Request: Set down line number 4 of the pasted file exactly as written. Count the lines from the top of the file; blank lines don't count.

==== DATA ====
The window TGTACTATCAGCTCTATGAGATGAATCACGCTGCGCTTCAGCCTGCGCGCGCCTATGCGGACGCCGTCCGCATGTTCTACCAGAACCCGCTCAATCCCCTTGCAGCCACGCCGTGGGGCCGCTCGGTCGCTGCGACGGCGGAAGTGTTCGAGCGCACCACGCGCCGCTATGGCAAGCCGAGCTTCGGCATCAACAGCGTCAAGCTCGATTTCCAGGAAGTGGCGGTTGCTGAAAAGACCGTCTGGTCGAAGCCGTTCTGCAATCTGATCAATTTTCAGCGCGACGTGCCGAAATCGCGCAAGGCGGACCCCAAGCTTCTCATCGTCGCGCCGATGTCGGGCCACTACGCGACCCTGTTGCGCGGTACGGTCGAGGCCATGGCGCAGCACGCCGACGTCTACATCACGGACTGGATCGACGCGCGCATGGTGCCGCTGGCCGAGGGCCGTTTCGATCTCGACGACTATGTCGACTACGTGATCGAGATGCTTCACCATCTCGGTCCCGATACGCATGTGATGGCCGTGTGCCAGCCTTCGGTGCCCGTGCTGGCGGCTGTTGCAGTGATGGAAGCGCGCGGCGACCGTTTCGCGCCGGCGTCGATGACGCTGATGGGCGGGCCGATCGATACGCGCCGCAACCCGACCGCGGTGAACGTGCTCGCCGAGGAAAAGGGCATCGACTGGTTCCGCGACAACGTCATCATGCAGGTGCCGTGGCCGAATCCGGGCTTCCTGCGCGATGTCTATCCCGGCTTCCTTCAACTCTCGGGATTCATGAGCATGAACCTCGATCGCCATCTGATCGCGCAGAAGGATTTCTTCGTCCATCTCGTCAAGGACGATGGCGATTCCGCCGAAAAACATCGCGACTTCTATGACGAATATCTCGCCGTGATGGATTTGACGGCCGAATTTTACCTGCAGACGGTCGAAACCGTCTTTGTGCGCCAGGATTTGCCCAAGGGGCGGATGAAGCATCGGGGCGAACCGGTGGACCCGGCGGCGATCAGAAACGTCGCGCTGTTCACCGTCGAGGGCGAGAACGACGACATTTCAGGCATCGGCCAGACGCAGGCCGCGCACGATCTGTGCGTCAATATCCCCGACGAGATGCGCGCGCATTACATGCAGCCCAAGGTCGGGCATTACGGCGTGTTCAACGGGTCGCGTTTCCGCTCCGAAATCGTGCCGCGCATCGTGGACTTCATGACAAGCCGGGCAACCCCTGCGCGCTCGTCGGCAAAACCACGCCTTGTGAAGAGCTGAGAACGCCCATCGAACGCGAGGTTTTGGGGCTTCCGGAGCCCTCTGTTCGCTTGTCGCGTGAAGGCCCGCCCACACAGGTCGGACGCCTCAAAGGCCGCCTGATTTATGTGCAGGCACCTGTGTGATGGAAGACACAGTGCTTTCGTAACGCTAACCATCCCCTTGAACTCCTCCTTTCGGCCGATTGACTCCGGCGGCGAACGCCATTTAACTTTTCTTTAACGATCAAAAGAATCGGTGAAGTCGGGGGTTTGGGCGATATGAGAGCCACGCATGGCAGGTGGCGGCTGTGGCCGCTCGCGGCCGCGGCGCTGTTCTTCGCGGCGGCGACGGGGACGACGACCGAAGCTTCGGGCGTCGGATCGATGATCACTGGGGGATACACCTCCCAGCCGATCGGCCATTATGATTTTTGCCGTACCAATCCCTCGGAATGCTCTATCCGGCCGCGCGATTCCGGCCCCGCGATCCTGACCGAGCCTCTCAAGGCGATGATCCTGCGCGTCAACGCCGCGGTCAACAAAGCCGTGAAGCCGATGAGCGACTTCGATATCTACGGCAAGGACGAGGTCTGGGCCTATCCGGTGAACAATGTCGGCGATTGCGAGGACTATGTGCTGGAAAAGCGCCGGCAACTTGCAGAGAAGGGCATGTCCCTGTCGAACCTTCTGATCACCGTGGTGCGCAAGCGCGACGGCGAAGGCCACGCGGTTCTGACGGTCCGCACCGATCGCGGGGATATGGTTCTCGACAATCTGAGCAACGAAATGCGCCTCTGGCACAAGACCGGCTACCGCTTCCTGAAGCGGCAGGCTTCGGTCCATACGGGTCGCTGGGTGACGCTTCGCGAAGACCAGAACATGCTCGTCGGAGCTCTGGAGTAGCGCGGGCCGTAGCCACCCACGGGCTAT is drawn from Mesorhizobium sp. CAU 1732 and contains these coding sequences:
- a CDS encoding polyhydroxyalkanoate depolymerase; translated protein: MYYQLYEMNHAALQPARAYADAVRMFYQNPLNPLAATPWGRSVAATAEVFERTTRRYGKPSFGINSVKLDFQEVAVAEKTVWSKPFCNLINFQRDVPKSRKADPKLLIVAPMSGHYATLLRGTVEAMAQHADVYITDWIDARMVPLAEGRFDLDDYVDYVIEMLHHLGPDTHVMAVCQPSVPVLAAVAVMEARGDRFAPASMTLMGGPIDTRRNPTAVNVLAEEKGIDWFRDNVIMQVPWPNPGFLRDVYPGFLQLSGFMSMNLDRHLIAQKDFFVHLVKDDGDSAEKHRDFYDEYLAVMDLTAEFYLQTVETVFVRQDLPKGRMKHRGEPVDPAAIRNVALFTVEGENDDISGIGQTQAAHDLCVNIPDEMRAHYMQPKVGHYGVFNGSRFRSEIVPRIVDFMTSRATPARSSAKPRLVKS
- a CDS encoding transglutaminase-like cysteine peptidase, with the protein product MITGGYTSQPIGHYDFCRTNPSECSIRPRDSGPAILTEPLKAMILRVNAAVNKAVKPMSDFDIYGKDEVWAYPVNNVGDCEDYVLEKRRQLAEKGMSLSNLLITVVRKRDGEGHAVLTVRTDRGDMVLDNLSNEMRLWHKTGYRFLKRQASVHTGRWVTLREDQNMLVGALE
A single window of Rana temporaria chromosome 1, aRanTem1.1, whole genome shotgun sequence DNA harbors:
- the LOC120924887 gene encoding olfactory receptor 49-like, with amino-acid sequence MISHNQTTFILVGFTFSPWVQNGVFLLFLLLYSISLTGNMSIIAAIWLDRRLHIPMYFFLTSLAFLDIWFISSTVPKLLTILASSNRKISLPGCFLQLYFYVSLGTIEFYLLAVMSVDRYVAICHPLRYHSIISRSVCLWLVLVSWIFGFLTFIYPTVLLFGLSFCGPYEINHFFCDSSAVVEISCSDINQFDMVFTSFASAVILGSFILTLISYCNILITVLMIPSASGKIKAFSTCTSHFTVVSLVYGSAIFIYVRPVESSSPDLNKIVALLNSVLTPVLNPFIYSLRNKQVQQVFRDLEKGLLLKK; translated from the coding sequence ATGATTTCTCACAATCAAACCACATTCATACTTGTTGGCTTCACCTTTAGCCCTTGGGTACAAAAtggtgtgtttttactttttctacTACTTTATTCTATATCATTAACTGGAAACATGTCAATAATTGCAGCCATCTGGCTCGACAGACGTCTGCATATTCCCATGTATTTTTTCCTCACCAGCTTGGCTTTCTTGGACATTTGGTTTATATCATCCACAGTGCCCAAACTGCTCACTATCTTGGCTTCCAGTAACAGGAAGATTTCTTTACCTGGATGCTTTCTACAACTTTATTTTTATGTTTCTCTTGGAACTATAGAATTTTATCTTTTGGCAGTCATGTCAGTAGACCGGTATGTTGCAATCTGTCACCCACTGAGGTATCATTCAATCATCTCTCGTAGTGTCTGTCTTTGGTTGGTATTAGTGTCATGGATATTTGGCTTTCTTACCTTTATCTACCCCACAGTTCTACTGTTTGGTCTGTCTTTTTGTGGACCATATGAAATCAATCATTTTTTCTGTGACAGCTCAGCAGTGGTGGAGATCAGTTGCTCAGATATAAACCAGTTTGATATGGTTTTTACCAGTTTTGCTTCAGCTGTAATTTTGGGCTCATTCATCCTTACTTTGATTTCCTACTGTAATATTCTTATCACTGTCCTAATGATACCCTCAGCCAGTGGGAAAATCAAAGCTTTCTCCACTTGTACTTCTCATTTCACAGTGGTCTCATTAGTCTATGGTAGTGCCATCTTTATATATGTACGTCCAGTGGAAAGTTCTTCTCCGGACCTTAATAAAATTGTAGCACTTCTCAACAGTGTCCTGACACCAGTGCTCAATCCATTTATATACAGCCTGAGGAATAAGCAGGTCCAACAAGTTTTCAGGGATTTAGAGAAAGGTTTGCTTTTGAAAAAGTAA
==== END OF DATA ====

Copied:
A single window of Rana temporaria chromosome 1, aRanTem1.1, whole genome shotgun sequence DNA harbors: